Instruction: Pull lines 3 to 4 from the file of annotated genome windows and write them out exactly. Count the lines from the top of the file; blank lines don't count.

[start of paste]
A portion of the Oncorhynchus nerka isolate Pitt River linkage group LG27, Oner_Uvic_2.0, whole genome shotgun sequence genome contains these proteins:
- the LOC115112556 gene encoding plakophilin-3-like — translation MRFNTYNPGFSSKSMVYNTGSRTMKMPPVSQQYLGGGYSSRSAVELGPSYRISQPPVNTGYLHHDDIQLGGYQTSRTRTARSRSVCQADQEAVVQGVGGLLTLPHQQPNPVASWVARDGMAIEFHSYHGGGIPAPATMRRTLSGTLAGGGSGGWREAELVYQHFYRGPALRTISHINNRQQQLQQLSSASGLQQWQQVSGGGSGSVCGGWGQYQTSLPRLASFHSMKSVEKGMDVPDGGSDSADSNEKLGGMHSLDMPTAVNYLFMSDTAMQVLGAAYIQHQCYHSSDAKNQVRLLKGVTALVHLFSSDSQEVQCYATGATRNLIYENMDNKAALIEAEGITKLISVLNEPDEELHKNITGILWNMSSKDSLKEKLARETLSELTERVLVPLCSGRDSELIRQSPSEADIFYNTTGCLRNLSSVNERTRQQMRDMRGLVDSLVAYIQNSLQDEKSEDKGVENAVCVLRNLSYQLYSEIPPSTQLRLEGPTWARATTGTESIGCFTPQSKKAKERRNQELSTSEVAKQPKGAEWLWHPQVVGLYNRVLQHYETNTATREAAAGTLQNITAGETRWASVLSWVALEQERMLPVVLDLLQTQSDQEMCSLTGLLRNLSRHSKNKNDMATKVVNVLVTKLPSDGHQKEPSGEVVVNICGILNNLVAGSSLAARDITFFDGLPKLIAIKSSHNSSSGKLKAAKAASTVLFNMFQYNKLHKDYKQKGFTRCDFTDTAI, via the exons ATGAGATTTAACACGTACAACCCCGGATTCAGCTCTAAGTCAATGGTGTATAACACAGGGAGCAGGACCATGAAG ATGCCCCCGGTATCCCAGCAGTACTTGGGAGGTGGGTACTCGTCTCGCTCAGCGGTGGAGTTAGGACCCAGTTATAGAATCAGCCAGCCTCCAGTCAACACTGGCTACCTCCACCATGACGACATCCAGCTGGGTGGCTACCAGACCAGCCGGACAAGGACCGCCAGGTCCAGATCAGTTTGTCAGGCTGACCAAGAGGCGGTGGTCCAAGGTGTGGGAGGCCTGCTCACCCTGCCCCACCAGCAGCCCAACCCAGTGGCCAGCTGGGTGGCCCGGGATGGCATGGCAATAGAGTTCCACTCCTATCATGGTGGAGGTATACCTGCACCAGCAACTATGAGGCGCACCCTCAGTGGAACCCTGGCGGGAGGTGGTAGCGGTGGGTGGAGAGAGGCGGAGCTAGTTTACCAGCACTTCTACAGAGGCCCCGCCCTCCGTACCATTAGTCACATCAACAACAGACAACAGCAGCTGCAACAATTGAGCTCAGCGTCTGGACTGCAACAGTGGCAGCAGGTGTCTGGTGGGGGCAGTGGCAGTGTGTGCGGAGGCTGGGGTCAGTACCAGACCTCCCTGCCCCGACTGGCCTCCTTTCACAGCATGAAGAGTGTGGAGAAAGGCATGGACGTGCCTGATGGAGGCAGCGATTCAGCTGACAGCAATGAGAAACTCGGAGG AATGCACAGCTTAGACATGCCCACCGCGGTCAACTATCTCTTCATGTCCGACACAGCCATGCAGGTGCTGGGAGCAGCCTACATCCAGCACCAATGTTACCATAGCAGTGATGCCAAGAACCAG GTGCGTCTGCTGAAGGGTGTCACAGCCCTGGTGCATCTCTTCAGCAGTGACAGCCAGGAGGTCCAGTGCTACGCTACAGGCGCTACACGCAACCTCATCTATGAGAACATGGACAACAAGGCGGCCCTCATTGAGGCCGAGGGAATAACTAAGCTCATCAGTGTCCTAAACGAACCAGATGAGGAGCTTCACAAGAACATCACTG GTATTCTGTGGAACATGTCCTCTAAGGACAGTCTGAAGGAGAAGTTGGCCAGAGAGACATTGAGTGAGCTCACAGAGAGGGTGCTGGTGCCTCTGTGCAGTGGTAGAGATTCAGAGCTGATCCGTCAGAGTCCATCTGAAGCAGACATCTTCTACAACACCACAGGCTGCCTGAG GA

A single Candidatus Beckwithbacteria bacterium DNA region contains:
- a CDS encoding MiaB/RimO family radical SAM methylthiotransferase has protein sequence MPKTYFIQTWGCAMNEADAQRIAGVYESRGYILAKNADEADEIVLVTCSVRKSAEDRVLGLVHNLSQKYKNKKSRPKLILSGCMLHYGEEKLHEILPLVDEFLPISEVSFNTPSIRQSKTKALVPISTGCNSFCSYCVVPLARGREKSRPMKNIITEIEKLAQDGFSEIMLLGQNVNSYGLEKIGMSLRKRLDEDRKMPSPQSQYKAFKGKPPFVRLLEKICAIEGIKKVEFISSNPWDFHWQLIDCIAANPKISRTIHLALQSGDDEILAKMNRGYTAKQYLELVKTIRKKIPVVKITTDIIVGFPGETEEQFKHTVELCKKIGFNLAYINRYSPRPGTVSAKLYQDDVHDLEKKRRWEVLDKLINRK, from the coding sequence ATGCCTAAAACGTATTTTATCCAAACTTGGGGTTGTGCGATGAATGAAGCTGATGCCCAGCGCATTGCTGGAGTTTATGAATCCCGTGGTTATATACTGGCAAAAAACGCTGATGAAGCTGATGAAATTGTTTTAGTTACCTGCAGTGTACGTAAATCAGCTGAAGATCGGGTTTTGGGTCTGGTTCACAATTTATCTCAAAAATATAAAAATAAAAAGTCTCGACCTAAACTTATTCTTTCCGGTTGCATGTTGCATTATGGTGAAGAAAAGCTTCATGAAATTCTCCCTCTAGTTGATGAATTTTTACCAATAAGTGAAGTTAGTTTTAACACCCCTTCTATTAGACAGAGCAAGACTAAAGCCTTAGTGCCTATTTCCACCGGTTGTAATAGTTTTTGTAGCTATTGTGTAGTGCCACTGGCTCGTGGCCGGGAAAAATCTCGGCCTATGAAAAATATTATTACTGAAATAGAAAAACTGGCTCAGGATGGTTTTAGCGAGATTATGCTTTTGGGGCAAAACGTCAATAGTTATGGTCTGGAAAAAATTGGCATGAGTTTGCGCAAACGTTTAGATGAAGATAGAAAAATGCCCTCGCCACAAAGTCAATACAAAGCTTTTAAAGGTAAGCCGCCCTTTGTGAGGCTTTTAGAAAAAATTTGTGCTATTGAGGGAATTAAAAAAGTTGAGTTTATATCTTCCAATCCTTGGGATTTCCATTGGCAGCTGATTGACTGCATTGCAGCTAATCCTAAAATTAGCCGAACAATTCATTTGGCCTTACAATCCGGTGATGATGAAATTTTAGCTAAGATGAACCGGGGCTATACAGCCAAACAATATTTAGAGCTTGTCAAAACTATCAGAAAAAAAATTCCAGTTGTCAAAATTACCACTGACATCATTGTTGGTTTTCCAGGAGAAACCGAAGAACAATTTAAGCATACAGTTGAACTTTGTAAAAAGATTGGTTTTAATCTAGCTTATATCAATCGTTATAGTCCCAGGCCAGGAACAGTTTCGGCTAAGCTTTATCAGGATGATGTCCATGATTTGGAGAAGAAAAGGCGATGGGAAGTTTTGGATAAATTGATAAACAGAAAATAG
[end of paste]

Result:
A single Candidatus Beckwithbacteria bacterium DNA region contains:
- a CDS encoding MiaB/RimO family radical SAM methylthiotransferase has protein sequence MPKTYFIQTWGCAMNEADAQRIAGVYESRGYILAKNADEADEIVLVTCSVRKSAEDRVLGLVHNLSQKYKNKKSRPKLILSGCMLHYGEEKLHEILPLVDEFLPISEVSFNTPSIRQSKTKALVPISTGCNSFCSYCVVPLARGREKSRPMKNIITEIEKLAQDGFSEIMLLGQNVNSYGLEKIGMSLRKRLDEDRKMPSPQSQYKAFKGKPPFVRLLEKICAIEGIKKVEFISSNPWDFHWQLIDCIAANPKISRTIHLALQSGDDEILAKMNRGYTAKQYLELVKTIRKKIPVVKITTDIIVGFPGETEEQFKHTVELCKKIGFNLAYINRYSPRPGTVSAKLYQDDVHDLEKKRRWEVLDKLINRK, from the coding sequence ATGCCTAAAACGTATTTTATCCAAACTTGGGGTTGTGCGATGAATGAAGCTGATGCCCAGCGCATTGCTGGAGTTTATGAATCCCGTGGTTATATACTGGCAAAAAACGCTGATGAAGCTGATGAAATTGTTTTAGTTACCTGCAGTGTACGTAAATCAGCTGAAGATCGGGTTTTGGGTCTGGTTCACAATTTATCTCAAAAATATAAAAATAAAAAGTCTCGACCTAAACTTATTCTTTCCGGTTGCATGTTGCATTATGGTGAAGAAAAGCTTCATGAAATTCTCCCTCTAGTTGATGAATTTTTACCAATAAGTGAAGTTAGTTTTAACACCCCTTCTATTAGACAGAGCAAGACTAAAGCCTTAGTGCCTATTTCCACCGGTTGTAATAGTTTTTGTAGCTATTGTGTAGTGCCACTGGCTCGTGGCCGGGAAAAATCTCGGCCTATGAAAAATATTATTACTGAAATAGAAAAACTGGCTCAGGATGGTTTTAGCGAGATTATGCTTTTGGGGCAAAACGTCAATAGTTATGGTCTGGAAAAAATTGGCATGAGTTTGCGCAAACGTTTAGATGAAGATAGAAAAATGCCCTCGCCACAAAGTCAATACAAAGCTTTTAAAGGTAAGCCGCCCTTTGTGAGGCTTTTAGAAAAAATTTGTGCTATTGAGGGAATTAAAAAAGTTGAGTTTATATCTTCCAATCCTTGGGATTTCCATTGGCAGCTGATTGACTGCATTGCAGCTAATCCTAAAATTAGCCGAACAATTCATTTGGCCTTACAATCCGGTGATGATGAAATTTTAGCTAAGATGAACCGGGGCTATACAGCCAAACAATATTTAGAGCTTGTCAAAACTATCAGAAAAAAAATTCCAGTTGTCAAAATTACCACTGACATCATTGTTGGTTTTCCAGGAGAAACCGAAGAACAATTTAAGCATACAGTTGAACTTTGTAAAAAGATTGGTTTTAATCTAGCTTATATCAATCGTTATAGTCCCAGGCCAGGAACAGTTTCGGCTAAGCTTTATCAGGATGATGTCCATGATTTGGAGAAGAAAAGGCGATGGGAAGTTTTGGATAAATTGATAAACAGAAAATAG